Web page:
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In the absence of a global agreement to reduce greenhouse gas emissions, individual countries have introduced national climate policies. Unilateral action involves the risk of relocating emissions to regions without climate regulations, i.e., emission leakage. A major channel for leakage are price changes in the international oil market. Previous studies on leakage have assumed competitive behavior in this market. Here, we consider alternative assumptions about OPEC's behavior in order to assess how these affect leakage and costs of unilateral climate policies. Our results based on simulations with a large-scale computable general equilibrium model of the global economy suggest that assumptions on OPEC's behavior are crucial to the impact assessment of unilateral climate policy measures. We find that leakage through the oil market may become negative when OPEC is perceived as a dominant producer, thereby reducing overall leakage drastically compared to a setting where the oil market is perceived competitive.

Is There Really Granger Causality Between Energy Use and Output?

Stephan B. Bruns, Christian Gross and David I. Stern

DOI: 10.5547/01956574.35.4.5
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We carry out a meta-analysis of the very large literature on testing for Granger causality between energy use and economic output to determine if there is a genuine effect in this literature or whether the large number of apparently significant results is due to publication or misspecification bias. Our model extends the standard meta-regression model for detecting genuine effects in the presence of publication biases using the statistical power trace by controlling for the tendency to over-fit vector autoregression models in small samples. Granger causality tests in these over-fitted models have inflated type I errors. We cannot find a genuine causal effect in the literature as a whole. However, there is a robust genuine effect from output to energy use when energy prices are controlled for.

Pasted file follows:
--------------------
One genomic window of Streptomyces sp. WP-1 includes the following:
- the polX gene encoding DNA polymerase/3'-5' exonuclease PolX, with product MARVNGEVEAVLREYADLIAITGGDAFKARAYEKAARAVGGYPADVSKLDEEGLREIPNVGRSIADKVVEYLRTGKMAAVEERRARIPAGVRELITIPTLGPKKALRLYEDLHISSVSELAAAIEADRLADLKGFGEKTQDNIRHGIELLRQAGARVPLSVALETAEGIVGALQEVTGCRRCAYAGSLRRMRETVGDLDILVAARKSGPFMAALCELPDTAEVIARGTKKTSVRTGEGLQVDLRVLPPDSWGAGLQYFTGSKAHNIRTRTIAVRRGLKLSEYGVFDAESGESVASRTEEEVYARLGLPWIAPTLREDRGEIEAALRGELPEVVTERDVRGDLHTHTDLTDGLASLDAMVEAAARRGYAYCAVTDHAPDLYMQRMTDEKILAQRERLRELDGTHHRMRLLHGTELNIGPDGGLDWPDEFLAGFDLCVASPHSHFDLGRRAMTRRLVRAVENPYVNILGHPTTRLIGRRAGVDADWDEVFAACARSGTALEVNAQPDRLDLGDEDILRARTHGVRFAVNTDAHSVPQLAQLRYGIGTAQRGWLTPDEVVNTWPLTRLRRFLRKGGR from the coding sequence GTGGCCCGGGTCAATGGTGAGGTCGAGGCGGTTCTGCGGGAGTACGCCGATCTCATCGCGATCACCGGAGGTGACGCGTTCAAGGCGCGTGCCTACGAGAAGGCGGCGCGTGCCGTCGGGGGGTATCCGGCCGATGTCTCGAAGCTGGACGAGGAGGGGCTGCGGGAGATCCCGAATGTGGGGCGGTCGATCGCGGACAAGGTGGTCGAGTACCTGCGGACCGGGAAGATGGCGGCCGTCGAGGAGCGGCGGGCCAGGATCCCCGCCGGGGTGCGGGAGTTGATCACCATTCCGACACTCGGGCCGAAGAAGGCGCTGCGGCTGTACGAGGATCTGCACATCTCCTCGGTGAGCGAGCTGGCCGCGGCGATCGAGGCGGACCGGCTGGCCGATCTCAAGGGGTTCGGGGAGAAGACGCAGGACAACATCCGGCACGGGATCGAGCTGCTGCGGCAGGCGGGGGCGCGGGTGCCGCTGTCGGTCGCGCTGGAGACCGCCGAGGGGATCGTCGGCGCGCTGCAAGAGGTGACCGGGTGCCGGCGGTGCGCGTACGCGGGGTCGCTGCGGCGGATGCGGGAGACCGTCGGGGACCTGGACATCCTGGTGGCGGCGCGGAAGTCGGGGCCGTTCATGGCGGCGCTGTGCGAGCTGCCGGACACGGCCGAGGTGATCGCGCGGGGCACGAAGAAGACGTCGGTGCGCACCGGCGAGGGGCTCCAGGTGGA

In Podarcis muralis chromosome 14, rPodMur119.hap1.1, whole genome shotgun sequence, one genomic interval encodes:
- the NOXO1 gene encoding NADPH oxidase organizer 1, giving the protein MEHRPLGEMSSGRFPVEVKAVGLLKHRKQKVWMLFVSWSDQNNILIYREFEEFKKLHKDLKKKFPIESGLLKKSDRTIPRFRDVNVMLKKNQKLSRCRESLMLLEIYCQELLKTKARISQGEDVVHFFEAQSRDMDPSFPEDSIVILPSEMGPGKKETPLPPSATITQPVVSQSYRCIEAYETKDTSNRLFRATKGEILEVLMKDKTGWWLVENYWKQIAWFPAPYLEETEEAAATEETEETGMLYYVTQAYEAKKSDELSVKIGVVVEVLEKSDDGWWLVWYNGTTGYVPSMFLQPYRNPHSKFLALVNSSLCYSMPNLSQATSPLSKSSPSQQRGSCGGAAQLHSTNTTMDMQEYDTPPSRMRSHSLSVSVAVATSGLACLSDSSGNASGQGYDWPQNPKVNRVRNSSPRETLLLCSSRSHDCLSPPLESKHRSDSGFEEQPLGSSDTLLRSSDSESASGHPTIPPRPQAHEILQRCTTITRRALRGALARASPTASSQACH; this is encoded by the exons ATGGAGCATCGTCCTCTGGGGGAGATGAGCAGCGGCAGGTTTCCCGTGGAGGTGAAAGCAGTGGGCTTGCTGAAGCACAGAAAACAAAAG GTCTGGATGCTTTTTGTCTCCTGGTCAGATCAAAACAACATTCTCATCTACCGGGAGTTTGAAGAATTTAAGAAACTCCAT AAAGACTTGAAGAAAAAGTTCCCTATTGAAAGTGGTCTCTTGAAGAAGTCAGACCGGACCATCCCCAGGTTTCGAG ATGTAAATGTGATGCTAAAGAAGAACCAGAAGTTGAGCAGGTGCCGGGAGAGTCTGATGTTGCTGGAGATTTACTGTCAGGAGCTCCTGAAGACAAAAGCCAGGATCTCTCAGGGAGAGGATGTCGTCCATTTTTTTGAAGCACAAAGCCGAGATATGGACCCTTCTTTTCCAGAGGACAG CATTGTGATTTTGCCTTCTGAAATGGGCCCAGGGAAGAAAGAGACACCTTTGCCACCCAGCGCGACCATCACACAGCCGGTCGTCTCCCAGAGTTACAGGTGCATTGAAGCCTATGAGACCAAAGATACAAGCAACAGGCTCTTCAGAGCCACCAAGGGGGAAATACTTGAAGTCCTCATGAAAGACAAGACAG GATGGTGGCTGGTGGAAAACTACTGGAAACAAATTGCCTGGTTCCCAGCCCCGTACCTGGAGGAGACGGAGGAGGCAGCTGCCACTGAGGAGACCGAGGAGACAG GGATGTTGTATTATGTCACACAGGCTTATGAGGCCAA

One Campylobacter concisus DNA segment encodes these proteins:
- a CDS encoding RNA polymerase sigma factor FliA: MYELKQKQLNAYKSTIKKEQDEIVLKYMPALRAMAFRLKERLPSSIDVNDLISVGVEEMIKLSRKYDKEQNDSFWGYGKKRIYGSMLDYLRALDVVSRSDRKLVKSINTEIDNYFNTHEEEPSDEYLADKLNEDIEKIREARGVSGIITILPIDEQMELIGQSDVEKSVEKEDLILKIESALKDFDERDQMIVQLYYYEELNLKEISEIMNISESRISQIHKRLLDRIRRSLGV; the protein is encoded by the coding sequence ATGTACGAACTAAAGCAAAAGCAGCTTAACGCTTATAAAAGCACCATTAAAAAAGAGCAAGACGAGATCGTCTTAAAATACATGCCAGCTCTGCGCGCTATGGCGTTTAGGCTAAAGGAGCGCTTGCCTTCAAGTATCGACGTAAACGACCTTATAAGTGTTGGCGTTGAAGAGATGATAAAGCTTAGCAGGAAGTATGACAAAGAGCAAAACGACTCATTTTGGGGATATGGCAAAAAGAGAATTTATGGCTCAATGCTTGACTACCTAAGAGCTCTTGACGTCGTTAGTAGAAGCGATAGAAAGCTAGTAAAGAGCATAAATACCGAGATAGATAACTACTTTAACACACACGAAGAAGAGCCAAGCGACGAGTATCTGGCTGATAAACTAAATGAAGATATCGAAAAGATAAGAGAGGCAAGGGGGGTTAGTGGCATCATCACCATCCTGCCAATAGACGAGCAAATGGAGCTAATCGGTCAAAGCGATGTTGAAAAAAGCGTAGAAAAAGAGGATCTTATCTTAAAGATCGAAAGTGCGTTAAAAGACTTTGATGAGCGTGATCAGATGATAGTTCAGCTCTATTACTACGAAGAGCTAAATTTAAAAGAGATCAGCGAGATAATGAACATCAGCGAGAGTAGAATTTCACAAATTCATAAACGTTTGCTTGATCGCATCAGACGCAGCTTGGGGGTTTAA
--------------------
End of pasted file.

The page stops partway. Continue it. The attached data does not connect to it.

Is Mandating "Smart Meters" Smart?

Thomas-Olivier Leautier

DOI: 10.5547/01956574.35.4.6
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The advent of "smart meters" will make possible Real Time Pricing (RTP) of electricity: customers will face and react to wholesale spot prices, thus consumption of electric power will be aligned with its opportunity cost. This article determines the marginal value of a fraction of demand (or a consumer) switching to RTP, conditional on smart meters installation. First, it establishes sufficient conditions for the marginal value of RTP to be decreasing as the fraction of customers on RTP increases. Second, it derives this marginal value for a simple yet realistic specification of demand. Finally, using data from the French power market, it estimates that, for the vast majority of residential customers whose peak demand is lower than 6 kVA, the net surplus from switching to RTP is lower than 1 €/year for low demand elasticity, 4 €/year for high demand elasticity. This finding casts a doubt on the economic value of rolling out smart meters to all residential customers, for both policy makers and power suppliers.

International Natural Gas market Integration

Raymond Li, Roselyne Joyeux, and Ronald D. Ripple

DOI: 10.5547/01956574.35.4.7
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We explore the relationships among the North American, European and Asian natural gas markets for evidence of convergence and integration for the January 1997 through May 2011 period. The analyses are conducted under a multivariate framework, so the dynamics among the prices can be captured without the necessity of identifying an anchor price series. We find evidence of convergence among the Japanese, Korean, Taiwanese and UK prices. The North American price displays behaviour that is distinct from this group of prices. We conclude that there is not a fully integrated international natural gas market. The integration between European (represented by NBP) and Asian geographic regions appears to be due primarily to underlying contractual mechanisms specifically linking natural gas prices to oil prices rather than the result of market supply and demand interactions. We also find that the relationship among the Asian markets has evolved with Japanese prices adjusting to changes in South Korean and Taiwanese prices.